See pictures below...

Screen Shot 2017-06-12 at 5.15.43 PM

Screen Shot 2017-06-12 at 5.15.27 PM

And The Verdict?

Todd’s Feedback...

  • So far, they are superb!
  • The same black background as the single helix with cat 5, but more clarity from top to bottom.
  • There's not more bass, it's just a bit tighter and cleaner.
  • The mids and highs have greater clarity and come further out from the background, with better separation of sounds.

So there you have it! - Seems like Todd is pretty happy with his creation.

Whether single wire or bi-wire these cables provide extremely good fidelity, dynamics and bass performance. But please remember to allow them to burn-in for around 200 hours before serious listening.

A special thanks to Todd for taking on this difficult task - winding those helix neutrals can be quite tiring on the hands Happy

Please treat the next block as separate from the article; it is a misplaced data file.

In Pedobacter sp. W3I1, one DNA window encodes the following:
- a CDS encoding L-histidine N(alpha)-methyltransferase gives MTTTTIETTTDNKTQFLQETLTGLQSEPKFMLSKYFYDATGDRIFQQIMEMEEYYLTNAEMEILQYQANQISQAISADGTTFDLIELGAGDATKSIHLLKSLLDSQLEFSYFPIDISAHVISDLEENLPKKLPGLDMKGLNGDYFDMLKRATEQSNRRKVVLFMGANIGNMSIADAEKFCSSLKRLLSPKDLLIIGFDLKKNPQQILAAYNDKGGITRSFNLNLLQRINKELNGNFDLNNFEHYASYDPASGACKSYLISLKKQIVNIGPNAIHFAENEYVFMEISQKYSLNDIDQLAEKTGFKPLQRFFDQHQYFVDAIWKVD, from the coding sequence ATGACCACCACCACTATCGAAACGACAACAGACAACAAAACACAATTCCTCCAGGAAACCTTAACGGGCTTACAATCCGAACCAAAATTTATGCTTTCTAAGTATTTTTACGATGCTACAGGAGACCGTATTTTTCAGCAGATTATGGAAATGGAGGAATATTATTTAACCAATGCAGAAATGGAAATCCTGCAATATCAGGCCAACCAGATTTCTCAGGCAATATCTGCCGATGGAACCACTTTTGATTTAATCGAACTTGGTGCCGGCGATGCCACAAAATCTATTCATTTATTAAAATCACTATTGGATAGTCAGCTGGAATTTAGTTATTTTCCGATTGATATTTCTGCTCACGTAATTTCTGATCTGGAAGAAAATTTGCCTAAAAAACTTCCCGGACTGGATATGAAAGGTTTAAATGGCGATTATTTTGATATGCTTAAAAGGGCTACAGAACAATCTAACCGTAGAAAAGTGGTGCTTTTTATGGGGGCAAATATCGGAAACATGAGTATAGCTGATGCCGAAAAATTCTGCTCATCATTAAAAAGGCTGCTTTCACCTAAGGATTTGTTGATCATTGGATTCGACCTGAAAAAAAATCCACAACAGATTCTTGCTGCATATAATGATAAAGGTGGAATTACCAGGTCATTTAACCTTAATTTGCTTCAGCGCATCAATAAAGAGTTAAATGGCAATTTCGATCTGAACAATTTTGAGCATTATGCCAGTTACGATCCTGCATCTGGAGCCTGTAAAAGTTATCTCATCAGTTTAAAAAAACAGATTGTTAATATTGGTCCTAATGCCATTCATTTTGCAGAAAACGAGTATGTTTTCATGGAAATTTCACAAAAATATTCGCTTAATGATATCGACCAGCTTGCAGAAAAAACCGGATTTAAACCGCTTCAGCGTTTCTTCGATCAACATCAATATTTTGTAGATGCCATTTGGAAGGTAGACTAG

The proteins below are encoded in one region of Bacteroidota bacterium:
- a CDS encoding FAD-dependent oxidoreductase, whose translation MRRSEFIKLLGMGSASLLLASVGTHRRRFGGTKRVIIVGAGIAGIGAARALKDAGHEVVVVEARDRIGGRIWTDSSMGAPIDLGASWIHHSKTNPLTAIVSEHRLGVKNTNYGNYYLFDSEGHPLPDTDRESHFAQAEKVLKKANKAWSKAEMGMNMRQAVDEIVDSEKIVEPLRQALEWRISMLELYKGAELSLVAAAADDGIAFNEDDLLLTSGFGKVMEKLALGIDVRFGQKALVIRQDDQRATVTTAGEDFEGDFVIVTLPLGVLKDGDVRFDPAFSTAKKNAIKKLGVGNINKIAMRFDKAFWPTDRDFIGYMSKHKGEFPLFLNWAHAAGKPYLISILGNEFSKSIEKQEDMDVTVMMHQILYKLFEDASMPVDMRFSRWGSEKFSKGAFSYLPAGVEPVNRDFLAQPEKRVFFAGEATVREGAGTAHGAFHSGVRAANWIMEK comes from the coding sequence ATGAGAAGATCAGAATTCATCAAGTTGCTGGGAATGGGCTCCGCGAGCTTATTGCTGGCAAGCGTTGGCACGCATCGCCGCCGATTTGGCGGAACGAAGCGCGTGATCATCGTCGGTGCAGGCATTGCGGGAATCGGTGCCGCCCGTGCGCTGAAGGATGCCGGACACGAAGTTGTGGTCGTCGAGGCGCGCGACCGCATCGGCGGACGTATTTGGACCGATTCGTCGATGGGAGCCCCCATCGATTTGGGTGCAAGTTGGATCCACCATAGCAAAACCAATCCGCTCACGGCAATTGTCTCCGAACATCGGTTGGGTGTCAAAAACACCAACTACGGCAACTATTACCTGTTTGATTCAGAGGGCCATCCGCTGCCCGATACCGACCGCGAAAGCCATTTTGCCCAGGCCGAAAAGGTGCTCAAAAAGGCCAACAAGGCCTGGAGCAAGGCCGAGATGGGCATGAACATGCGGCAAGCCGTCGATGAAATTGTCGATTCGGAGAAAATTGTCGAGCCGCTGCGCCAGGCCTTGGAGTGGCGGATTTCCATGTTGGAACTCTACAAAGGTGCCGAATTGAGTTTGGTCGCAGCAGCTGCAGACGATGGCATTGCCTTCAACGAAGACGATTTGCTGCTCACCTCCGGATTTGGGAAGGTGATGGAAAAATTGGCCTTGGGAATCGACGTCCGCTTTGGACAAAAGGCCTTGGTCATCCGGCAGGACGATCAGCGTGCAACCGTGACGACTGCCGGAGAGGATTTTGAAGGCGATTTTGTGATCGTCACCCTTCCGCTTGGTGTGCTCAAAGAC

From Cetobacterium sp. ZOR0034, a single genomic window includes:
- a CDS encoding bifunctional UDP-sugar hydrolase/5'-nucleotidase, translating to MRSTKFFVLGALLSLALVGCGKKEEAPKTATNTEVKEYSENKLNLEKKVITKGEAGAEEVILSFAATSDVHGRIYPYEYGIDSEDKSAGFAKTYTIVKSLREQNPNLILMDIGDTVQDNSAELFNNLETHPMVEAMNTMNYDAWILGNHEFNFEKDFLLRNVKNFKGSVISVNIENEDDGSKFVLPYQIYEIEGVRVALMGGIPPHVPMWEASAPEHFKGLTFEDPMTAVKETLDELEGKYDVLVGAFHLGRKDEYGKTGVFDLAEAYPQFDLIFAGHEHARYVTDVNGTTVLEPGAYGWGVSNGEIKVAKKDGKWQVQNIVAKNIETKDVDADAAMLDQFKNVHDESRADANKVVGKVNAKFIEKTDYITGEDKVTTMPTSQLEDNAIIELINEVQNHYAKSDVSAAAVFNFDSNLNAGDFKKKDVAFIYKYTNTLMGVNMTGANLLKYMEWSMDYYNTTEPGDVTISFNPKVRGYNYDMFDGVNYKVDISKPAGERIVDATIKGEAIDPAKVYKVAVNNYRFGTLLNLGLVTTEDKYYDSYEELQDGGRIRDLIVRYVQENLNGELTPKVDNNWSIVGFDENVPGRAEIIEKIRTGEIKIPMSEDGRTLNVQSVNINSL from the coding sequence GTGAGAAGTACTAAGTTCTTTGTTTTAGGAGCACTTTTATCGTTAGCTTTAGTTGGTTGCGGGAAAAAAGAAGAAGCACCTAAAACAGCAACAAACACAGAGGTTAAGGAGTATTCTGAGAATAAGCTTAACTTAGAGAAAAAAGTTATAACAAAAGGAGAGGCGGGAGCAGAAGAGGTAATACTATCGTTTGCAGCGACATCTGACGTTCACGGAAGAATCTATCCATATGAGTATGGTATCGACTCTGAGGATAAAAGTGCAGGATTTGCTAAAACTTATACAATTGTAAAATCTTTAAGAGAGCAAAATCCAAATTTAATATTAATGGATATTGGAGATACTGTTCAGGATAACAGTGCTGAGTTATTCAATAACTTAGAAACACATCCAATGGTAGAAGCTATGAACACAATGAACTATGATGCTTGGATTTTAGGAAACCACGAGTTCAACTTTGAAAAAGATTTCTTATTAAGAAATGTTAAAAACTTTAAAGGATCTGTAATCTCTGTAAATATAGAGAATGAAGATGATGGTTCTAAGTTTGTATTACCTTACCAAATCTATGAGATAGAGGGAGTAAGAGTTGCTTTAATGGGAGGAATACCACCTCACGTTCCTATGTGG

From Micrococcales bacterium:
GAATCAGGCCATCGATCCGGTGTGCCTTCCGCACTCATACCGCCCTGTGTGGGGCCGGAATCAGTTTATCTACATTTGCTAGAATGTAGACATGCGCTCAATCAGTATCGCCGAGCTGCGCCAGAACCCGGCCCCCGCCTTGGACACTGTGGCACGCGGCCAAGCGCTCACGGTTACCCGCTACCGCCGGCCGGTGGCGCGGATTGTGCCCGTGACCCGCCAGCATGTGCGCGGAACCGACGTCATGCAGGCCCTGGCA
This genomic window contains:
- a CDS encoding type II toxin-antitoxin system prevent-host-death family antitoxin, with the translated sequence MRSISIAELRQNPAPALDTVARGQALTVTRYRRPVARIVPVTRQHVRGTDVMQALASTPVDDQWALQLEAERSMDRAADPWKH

I give them my
“DOUBLE Best Bang For The Buck” award.

page6_blog_entry61-page6_blog_entry60-page6_blog_entry52-page6_blog_entry40-two-thumbs-up-2 Give them a try - and - Enjoy The Music! Happy

DIY Power Cables - The "POWER HELIX"

The “POWER HELIX” power cable represents several years of “tinkering” and researching different cable architectures and materials.

I started looking at cable architectures a while back, initiated by an experience with a home lighting repair.

I was installing a new two way switch on a hallway light, the type with a switch at each end of the hallway (see diagram below). I decided to play it safe and use my multimeter to verify the open/closed position of the switches.

With the switch in the OFF position everything checked out, but with the switch in the ON position I found that there was a reading of 42 volts on what was supposed to be the "dead conductor" i.e. the red conductor in the diagram below.


I found an article on the web which verified that in this particular situation it is common for one of the conductors in standard household power cable to register an